KULPMONT - Police Chief Richard Wilson III said the identity of the female bus driver involved in a hit-and-run accident last week in the borough, who may have been driving under the influence of a controlled substance, most likely won't be released until the investigation is complete.
Meanwhile, the school district said it and the bus company subject bus drivers to random drug testing, but hadn't had any previous issues with the driver in this case.
Questioned Monday afternoon why the driver's name hasn't yet been made public, Wilson said, "Because she hasn't been charged and I don't want to compromise the investigation."
The police chief said he realizes the majority of drivers involved in hit-and-run accidents who are caught are identified, but said Wednesday afternoon's accident was more complicated than a routine hit and run.
He said police were dispatched at 4:07 p.m. Wednesday to investigate a report that a Mount Carmel Area School District bus was seen swerving along Route 61 north. A second caller told 911 operators the bus struck a road sign, knocking off a mirror, which Wilson later found lying in the 1100 block of Chestnut Street (Route 61) in Kulpmont.
No students were in the bus when the accident occurred.
Wilson reiterated Monday that driving under the influence of a controlled substance charge is pending laboratory results on blood samples taken Wednesday at Shamokin Area Community Hospital. The samples will be analyzed at NMS Labs in Willow Grove.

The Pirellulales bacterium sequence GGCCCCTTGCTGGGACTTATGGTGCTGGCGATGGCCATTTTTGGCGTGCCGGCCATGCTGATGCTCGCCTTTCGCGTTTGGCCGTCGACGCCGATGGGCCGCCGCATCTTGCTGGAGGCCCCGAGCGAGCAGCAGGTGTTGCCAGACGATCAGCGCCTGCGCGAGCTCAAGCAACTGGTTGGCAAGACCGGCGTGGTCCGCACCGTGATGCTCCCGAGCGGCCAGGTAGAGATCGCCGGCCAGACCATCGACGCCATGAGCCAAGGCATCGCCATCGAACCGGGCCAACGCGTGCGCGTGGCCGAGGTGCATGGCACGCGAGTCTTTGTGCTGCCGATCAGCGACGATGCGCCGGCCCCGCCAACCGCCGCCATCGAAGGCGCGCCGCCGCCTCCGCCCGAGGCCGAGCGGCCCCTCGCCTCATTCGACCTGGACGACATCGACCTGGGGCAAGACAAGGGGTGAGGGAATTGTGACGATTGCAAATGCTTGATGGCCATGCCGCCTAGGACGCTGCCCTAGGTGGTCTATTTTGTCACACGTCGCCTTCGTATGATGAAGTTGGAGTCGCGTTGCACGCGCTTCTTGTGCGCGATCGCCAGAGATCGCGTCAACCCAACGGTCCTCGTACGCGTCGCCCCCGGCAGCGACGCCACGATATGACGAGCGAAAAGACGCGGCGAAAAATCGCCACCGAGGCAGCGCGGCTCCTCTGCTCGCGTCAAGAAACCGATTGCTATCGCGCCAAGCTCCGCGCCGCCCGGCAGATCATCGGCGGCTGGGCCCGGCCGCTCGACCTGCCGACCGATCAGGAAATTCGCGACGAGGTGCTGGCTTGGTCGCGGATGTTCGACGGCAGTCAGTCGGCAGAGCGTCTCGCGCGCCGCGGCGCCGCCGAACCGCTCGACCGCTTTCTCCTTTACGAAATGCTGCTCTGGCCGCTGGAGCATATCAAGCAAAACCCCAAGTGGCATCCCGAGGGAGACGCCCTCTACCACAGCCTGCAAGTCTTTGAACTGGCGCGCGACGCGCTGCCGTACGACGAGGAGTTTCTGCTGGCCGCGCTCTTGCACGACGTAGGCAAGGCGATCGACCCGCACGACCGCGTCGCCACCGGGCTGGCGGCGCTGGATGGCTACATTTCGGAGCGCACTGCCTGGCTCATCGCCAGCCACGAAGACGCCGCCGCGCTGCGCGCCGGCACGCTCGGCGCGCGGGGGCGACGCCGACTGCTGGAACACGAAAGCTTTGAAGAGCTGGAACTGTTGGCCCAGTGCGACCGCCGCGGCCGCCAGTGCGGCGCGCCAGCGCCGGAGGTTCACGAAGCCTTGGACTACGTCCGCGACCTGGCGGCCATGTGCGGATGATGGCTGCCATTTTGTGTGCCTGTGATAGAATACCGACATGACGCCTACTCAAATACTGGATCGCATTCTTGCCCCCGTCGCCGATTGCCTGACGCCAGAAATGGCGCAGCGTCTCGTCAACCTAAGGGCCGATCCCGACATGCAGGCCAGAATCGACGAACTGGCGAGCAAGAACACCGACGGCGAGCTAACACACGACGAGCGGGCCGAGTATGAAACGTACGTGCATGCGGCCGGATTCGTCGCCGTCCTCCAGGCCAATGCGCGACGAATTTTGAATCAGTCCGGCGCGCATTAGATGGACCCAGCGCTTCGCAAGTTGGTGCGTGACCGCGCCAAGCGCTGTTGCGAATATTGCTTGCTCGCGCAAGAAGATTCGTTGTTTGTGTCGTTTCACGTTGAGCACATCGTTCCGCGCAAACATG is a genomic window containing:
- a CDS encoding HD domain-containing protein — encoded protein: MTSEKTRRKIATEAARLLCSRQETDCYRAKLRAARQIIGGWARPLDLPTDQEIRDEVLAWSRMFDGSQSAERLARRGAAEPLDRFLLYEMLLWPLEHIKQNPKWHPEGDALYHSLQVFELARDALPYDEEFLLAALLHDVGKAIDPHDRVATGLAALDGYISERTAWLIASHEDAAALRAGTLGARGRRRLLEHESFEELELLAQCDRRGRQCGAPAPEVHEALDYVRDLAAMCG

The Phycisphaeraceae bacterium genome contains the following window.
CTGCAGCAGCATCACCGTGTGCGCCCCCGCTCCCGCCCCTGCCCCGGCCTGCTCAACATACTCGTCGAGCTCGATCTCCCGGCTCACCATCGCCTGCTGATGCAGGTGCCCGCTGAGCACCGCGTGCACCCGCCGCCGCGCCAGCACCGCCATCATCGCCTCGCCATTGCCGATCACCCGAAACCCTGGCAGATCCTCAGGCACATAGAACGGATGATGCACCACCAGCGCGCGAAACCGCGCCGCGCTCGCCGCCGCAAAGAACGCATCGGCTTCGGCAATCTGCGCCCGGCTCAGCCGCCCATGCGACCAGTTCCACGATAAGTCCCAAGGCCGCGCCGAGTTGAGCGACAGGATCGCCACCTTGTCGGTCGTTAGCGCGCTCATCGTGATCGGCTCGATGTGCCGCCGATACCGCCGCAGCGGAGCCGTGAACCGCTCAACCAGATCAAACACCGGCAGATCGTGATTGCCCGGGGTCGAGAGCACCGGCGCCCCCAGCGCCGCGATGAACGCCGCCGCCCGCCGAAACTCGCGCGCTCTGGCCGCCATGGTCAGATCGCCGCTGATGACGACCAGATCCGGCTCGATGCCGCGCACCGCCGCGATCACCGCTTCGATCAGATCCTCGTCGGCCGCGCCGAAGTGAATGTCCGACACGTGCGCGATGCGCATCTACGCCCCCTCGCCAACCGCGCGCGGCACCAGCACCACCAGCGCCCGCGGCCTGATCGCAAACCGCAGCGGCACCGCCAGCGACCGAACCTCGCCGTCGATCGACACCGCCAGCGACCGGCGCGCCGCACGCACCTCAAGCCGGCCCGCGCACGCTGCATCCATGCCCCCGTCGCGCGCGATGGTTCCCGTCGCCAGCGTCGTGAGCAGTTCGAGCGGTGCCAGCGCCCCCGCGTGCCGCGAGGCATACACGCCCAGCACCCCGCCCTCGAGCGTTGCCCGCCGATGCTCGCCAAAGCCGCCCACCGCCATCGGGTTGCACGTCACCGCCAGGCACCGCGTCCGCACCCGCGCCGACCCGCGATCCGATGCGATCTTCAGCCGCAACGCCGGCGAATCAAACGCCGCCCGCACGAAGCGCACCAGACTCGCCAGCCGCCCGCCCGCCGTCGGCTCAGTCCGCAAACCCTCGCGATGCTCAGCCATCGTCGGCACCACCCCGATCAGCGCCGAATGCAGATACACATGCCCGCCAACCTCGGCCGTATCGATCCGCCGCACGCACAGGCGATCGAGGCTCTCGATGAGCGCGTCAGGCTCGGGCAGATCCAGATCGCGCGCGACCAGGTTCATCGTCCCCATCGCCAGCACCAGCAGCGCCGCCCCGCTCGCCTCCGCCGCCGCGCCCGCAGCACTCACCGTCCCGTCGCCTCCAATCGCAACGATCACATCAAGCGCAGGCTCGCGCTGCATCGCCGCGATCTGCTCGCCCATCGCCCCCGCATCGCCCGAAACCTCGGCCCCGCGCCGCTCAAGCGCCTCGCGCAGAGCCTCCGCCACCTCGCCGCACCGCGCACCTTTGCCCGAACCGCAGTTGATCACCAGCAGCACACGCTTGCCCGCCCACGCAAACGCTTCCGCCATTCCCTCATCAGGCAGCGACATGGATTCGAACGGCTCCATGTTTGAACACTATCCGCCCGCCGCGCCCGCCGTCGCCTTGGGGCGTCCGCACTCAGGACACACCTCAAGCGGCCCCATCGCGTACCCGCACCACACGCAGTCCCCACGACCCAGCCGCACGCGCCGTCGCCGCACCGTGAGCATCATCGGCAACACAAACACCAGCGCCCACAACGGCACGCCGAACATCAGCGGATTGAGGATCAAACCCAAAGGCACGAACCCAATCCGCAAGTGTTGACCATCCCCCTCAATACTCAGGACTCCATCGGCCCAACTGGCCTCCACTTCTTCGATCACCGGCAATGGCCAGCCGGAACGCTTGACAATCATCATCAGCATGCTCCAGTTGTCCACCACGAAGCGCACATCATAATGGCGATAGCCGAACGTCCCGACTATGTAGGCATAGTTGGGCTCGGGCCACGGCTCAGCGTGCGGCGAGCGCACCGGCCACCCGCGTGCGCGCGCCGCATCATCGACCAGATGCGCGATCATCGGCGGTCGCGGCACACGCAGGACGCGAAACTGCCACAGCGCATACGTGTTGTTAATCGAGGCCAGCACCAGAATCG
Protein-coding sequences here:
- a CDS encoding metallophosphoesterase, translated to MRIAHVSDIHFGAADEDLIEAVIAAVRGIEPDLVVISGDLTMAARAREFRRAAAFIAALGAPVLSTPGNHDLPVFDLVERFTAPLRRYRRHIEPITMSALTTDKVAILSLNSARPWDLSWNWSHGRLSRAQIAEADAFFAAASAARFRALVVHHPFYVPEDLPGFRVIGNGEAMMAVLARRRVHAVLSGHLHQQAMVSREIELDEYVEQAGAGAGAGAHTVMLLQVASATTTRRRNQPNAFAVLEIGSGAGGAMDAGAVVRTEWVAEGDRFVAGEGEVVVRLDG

He explained that if he filed a summary offense against the driver in connection with the accident, he couldn't come back and file additional charges because that would constitute "double jeopardy."
"We plan on filing everything at one time," Wilson said.
Grateful, but appalled
Mount Carmel Area Superintendent Cheryl Latorre said she was grateful no students were in the bus at the time of the accident, but found it appalling that someone would possibly drive school children around while being impaired by drugs.
Latorre pointed out that no drugs or alcohol were found on the bus.
She said the driver, who is employed by Marvin E. Klinger Inc., the bus company in Dornsife that services the district, has been suspended from driving buses for Mount Carmel Area.
Latorre said the district never had a problem with the bus driver in the past.
She said the district and the bus company subject drivers to random drug testing. She said the district must approve a list of drivers each year from Marvin E. Klinger Inc.
Latorre said a few parents have contacted her about concerns with the incident. She said district administrators try their best to have the most qualified drivers transport the district's students to make sure they are safe.
Should the driver be cleared by the bus company to return to her position, Latorre said district officials would have to consider the nature of the offenses she is charged with before making a decision about reinstating her to Mount Carmel Area's bus driver list.
Latorre, who has communicated with officials from the bus company since the incident, said police informed her that the accident remains under investigation.
The superintendent said she is prohibited by the Health Insurance Portability and Accountability Act (HIPAA) from identifying the bus driver or releasing any other personal information about her.
An official at family-owned Marvin E. Klinger Inc., who had several questions posed to him about the accident Monday, said his family needed time to review the questions before offering a response.